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Thread: Good low odor oil based primer?

  1. #1
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    Default Good low odor oil based primer?

    Iím repairing and refinishing my nine pilot house windows at home in my shop. Next step is to prime them (over old paint and some bare wood spots) but my shop is the garage under the kitchen in the house. Itís too cold and damp to paint outside. What is the most odor free yet quality product I might find for this? This is mostly a sealer, doesnít need to be high hide or high fill.

  2. #2
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    Default Re: Good low odor oil based primer?

    If you don't need hiding or fill I'd just cut what you are using for a finish coat with a little mineral spirits and use that.
    Ratus ratus bilgeous snipeous!

    You must be the change you wish to see in the world."
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  3. #3
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    Default Re: Good low odor oil based primer?

    I would use shellac primer. It has a distinct odor, alcohol based, but it doesn't linger like mineral spirits (which is basically diesel oil)


  4. #4
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    Default Re: Good low odor oil based primer?

    I use lot of BIN, like it a lot but I don’t think it’s intended for exterior use. If you do use it wear a respirator, that alcohol base makes for a nasty headache.

  5. #5
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    Default Re: Good low odor oil based primer?

    IIRC,BIN is spec'd for exterior spot priming only, though I've done whole exterior pieces with it.
    Spraying it without a respirator or ventilation is a quick way to get wasted.
    R
    Sleep with one eye open.

  6. #6
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    Default Re: Good low odor oil based primer?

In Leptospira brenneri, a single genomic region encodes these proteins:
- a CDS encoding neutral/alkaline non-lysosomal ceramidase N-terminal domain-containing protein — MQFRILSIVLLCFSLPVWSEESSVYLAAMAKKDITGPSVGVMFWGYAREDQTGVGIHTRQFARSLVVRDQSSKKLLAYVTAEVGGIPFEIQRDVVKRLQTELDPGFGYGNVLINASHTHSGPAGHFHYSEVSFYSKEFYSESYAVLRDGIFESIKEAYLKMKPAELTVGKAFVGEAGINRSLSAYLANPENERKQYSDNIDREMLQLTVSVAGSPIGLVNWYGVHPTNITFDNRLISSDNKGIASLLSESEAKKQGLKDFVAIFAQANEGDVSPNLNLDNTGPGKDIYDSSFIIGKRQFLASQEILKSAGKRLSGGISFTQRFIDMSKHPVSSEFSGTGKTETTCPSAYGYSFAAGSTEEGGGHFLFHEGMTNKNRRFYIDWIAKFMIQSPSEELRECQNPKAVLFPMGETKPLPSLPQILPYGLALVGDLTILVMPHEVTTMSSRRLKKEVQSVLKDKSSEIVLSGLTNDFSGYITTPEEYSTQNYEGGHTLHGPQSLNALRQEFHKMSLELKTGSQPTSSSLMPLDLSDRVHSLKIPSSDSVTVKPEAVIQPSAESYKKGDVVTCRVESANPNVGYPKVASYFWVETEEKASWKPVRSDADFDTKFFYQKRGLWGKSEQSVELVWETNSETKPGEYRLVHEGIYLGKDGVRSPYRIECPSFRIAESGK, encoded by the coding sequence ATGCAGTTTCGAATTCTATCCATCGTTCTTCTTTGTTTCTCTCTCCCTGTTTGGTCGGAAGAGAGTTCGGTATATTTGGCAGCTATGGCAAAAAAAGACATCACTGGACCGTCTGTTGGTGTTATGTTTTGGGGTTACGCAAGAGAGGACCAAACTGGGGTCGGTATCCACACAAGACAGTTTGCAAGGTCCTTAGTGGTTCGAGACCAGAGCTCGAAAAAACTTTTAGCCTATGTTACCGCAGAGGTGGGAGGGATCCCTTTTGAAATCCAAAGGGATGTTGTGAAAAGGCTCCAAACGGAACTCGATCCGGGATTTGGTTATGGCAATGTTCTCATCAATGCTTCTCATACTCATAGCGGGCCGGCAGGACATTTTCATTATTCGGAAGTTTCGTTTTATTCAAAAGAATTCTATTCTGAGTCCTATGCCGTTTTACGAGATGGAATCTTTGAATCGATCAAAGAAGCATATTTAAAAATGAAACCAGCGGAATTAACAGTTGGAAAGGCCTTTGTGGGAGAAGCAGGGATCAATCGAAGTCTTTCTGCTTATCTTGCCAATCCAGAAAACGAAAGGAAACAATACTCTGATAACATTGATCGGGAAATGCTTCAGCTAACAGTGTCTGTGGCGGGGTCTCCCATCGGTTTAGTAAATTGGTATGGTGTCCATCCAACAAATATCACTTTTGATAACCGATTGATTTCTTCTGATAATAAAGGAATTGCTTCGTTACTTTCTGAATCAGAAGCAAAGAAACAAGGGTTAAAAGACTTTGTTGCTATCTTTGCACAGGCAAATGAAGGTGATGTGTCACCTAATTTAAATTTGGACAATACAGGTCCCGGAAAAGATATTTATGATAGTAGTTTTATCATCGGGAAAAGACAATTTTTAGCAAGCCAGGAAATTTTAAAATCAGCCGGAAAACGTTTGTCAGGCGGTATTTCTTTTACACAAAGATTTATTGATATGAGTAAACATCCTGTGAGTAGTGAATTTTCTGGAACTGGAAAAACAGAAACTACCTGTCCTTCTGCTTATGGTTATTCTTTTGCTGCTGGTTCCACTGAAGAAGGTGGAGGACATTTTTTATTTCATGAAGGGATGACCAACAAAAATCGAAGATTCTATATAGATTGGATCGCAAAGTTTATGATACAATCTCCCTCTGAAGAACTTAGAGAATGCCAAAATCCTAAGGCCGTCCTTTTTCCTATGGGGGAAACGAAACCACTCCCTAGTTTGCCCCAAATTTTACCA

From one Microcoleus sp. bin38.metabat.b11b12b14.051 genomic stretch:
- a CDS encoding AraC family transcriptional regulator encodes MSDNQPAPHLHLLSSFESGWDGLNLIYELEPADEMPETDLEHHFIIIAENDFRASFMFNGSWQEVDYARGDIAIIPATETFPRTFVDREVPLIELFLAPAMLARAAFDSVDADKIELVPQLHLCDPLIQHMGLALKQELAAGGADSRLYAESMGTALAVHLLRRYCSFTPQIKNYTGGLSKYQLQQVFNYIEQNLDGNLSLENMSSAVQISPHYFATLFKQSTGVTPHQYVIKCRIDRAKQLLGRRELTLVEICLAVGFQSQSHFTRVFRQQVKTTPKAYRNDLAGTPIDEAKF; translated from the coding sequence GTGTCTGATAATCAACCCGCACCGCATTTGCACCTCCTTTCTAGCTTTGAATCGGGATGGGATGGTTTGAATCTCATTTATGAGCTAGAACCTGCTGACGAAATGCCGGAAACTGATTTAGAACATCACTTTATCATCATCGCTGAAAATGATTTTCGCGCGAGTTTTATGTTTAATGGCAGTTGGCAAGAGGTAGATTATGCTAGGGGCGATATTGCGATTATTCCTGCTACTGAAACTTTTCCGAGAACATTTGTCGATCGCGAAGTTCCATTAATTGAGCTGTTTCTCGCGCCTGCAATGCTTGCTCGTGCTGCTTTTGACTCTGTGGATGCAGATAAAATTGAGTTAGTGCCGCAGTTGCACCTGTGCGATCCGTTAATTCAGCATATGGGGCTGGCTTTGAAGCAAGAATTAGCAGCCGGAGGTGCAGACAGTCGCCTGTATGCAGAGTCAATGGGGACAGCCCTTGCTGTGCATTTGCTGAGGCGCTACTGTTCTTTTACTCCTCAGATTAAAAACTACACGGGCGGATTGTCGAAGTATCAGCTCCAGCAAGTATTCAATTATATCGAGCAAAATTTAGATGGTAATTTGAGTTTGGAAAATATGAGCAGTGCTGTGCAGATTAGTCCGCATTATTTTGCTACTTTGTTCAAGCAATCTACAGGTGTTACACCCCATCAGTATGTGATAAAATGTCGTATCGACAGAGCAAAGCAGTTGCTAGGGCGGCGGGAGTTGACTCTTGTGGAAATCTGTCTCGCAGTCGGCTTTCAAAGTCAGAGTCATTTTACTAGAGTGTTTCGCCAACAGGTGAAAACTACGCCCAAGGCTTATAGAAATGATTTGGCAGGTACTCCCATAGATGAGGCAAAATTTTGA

Petit EZ Prime is my new go to one part primer . I like it much better than Pre Coat.
    Most of the smells of paint is the solvent.
    Seek odorless paint thinner.
    (I use odorless paint thinner in my Primus cookers,big boat and small .I used to use it in kerosene wick lamps, but I got rid of all those things).

  7. #7
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    Default Re: Good low odor oil based primer?

    Pettit EZ Prime is my standard go to primer as well and my first choice for most things on the boat. But it is a long way from odor free and just not sure I can use it in the attached shop without driving her and the cats out of the house and making my oatmeal taste funny for a week. I can open the garage door and set up near the opening with a big fan, but I worry that may be too cold and damp for the paint to set properly. 40 - 45F and raining off and on. What do you think?

    Just checked, Pettit says at 50F and below, drying times will be extended considerably. That might be my best option I guess.
    Last edited by ron ll; 11-25-2017 at 10:43 AM.

  8. #8
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    Default Re: Good low odor oil based primer?

    The System 3 water-based primer has worked well for me. It dries quickly, cleans up easily and I can't detect much of any odor. Perhaps being a 2 part system is a minor disadvantage.

    https://www.systemthree.com/products...y-yacht-primer

  9. #9
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    Default Re: Good low odor oil based primer?

    Quote Originally Posted by bheys View Post
    The System 3 water-based primer has worked well for me. It dries quickly, cleans up easily and I can't detect much of any odor. Perhaps being a 2 part system is a minor disadvantage.

    https://www.systemthree.com/products...y-yacht-primer
    An interesting idea. That might be a good solution. Thanks, I’ll do some research on that.

  10. #10
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    Default Re: Good low odor oil based primer?

    When brushing, I use a water based primer for everything. It's not like the old days when water based couldn't be used under oil. If I can spray it, then I use the Bin product shown above if I have some. Otherwise I simply use a dewaxed clear shellac. The same thing without the pigment.

    Jeff

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    Default Re: Good low odor oil based primer?

    This is not a specific recommendation, but may help decide with
    1) a list of name brand alternatives Coronado and Sherwin-Williams sound good, but ad copy and experience don't always match up well.
    2) and a description of the problems with formulating low VOC/low odor
    Management is the art of counting beans. Leadership is the art of making every being count. --Joe Finch

  12. #12
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    Default Re: Good low odor oil based primer?

    Quote Originally Posted by bheys View Post
    The System 3 water-based primer has worked well for me. It dries quickly, cleans up easily and I can't detect much of any odor. Perhaps being a 2 part system is a minor disadvantage.